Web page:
The lung ventilator also includes an exhaust flow path 54 through which the patient can exhale exhausted gases. The path 54 contains an expiratory flow signal generator 56 similar to the inspiratory generator 26. Positioned downstream of generator 56 are a fluid-biased expiratory valve 58 and an adjustably-biased PEEP valve 60, the term `PEEP` standing for `positive end-expiratory pressure`.
The generator 56 supplies signals to an integrator 62 driving a minute-volume meter 64 coupled to an alarm 66. The meter 64 has a presettable contact associated with it so that when the measured minute-volume falls below a chosen threshold value, indicating that the patient has ceased to breathe out a satisfactory volume of gas, the alarm 66 is actuated to draw attention to the situation. The means by which the alarm 66 and meter 64 are reset for the beginning of the next expiratory phase are known in themselves and so are not described further in this specification.
The expiratory flow valve 58 is controlled by a two-position, three-port valve 68 controlled by a solenoid 70. By means which are not shown in the drawing or described further in this specification, de-energisation of solenoid 70, which causes closing of expiratory valve 58, is related to the time for which solenoid 22 has been previously energised to open inspiratory valve 20. In the art of lung ventilation, the operator sometimes has the power to adjust the so-called `I/E ratio`, which is the ratio of the duration of the inspiratory phase (I) compared with that of the immediately succeeding expiratory phase (E).
In one form of lung ventilator of the present invention, the operator is able to adjust this I/E ratio between values of 1:1 and 1:3. This is achieved by means 84 which are not illustrated, but which include a timer for measuring the duration of each inspiratory phase. At the close of the inspiratory phase, the solenoid 70 is energised to open the expiratory valve 58 and to keep it open for a time determined by the duration of the inspiratory phase multiplied by the chosen I/E ratio.
Because the I/E ratio control measures the duration of each individual inspiratory phase, as a prerequisite to determining the corresponding expiratory phase time, it follows that automatic compensation will occur if any alteration is made to either the inspiratory tidal volume or the mean inspiratory phase time. When such an alteration is made, the I/E ratio control automatically applies a correction to the following expiratory phase time to maintain the chosen I/E ratio correct, thus updating the cycle time breath by breath.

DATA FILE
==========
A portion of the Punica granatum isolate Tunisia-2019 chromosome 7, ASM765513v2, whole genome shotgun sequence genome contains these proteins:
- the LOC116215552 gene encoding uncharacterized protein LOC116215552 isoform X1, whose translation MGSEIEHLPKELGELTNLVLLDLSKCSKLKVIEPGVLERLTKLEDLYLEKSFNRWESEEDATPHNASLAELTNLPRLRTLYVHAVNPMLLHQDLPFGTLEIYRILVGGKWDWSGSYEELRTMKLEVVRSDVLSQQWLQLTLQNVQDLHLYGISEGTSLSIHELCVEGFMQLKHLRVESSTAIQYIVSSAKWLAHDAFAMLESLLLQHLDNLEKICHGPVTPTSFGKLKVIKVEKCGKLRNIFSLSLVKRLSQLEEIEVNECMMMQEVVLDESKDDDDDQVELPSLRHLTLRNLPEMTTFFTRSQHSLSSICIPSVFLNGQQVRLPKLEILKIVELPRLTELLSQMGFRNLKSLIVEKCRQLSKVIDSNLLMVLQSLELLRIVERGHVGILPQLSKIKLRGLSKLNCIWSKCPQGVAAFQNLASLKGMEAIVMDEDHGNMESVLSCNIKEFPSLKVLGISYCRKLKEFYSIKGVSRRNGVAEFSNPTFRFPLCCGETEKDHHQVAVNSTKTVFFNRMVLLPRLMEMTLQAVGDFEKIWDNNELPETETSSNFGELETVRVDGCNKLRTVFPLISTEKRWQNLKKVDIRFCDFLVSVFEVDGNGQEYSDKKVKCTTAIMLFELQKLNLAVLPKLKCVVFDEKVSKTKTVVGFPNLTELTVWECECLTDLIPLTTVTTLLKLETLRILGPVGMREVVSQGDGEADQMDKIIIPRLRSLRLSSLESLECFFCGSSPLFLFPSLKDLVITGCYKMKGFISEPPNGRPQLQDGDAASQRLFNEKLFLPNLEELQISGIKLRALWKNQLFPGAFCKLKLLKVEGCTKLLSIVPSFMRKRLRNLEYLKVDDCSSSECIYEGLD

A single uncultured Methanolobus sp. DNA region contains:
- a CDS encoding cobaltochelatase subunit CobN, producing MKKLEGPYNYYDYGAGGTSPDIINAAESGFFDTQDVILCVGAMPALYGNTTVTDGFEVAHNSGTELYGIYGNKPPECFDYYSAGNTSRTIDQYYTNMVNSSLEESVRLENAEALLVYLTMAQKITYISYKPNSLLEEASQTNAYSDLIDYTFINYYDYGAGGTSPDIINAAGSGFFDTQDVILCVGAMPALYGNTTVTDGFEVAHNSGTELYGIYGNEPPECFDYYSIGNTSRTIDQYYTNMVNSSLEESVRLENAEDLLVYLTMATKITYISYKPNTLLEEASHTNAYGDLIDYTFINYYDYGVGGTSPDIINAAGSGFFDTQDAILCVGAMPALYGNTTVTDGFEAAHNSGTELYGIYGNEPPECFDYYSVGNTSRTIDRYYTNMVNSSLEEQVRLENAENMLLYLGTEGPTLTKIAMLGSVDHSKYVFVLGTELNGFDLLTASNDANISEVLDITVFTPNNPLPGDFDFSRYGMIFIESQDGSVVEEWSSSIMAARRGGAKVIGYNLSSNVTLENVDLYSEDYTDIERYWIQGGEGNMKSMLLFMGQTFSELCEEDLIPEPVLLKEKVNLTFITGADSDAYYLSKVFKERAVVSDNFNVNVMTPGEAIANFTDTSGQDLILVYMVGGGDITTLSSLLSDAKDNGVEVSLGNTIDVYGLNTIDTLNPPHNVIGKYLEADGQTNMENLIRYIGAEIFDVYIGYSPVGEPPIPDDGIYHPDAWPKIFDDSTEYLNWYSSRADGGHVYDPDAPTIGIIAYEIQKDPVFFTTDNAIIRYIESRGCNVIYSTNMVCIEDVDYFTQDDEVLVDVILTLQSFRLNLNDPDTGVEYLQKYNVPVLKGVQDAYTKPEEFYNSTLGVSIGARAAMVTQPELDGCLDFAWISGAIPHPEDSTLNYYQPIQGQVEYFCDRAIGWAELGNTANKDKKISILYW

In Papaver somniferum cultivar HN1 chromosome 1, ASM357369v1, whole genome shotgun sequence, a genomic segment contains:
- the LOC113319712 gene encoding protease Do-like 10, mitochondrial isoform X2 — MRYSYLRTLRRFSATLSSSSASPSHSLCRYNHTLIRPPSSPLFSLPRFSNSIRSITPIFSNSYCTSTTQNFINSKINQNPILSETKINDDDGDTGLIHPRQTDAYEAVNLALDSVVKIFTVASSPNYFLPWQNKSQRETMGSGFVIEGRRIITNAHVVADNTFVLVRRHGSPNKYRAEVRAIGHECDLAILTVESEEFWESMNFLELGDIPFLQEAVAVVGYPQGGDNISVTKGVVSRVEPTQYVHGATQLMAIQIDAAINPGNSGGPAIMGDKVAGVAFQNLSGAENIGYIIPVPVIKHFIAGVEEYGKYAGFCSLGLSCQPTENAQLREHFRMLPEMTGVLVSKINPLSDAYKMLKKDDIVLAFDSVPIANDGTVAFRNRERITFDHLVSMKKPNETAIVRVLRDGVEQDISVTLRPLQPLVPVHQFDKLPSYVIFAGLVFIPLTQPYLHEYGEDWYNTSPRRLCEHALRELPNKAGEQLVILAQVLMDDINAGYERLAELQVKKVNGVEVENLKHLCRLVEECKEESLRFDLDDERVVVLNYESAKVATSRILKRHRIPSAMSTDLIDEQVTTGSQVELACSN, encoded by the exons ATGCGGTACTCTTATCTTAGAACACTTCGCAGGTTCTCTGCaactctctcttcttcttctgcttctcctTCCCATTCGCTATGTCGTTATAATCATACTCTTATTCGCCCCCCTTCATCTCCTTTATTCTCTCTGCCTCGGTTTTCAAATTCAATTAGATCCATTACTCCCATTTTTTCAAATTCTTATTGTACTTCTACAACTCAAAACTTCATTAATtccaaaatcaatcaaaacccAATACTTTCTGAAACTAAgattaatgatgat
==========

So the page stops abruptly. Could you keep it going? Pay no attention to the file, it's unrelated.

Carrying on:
It will be seen, therefore, that the frequency of the respiratory cycle is a derived value, being dependent upon the preset I/E ratio and the actual inspiratory phase time, the latter being in turn dependent upon the combination of the preset inspiratory tidal volume and the mean inspiratory flow rate.
The valve 68, controlled by solenoid 70, has gas at the working pressure supplied to it from junction 8 by means of a control line 72. When solenoid 70 is energised during the inspiratory phase, the gas passes to valve 58 and biases it closed. When the solenoid 70 is de-energised, the position of valve 68 is changed to permit the chamber-biasing valve 58 to be vented to atmosphere, thus permitting valve 58 to open.
The PEEP valve 60 is adjustably biased by the regulator 42 so as to terminate expiration by the patient when the pressure in conduit 54 falls to the pressure set by the outlet pressure of regulator 42. In other words, the lowest pressure reached in conduit 54 is that determined by the setting of regulator 42. The PEEP can be set at any value up to about 200 mm of water.
This same fluid bias is applied by regulator 42 to demand valve 52, so that the threshold between the flowing and non-flowing states of the demand valve is at the same pressure as the PEEP value. This means that the demand valve 52 will remain closed while the patient is exhaling, but as soon as an attempt at respiration by the patient causes the pressure in conduit 74 to drop below the selected PEEP value, the demand valve 52 opens, allowing gas to pass to the patient at a rate dictated by the patient's inspiratory effort. Gas is supplied to demand valve 52 from the isolation valve 50 at the same rate as it is withdrawn by the patient, so that the system acts virtually as an infinite reservoir of gas available to the patient when breathing spontaneously.
By means 84 which are not described in further detail in this specification, operation of solenoid 22, and therefore the beginning of a mandatory inspiratory phase, is prevented while the patient is exhaling. This could be done by ensuring that the generation of signals by generator 56 is effective to inhibit solenoid 22. This ensures that the patient is not distressed by being forced to take a breath at a time when he is exhaling naturally.
Notwithstanding the fact that in the form of ventilator as described, the respiratory frequency is a derived value (being dependent upon inspiratory phase time and I/E ratio) a separate timer 80 is provided which under certain circumstances controls the respiratory frequency.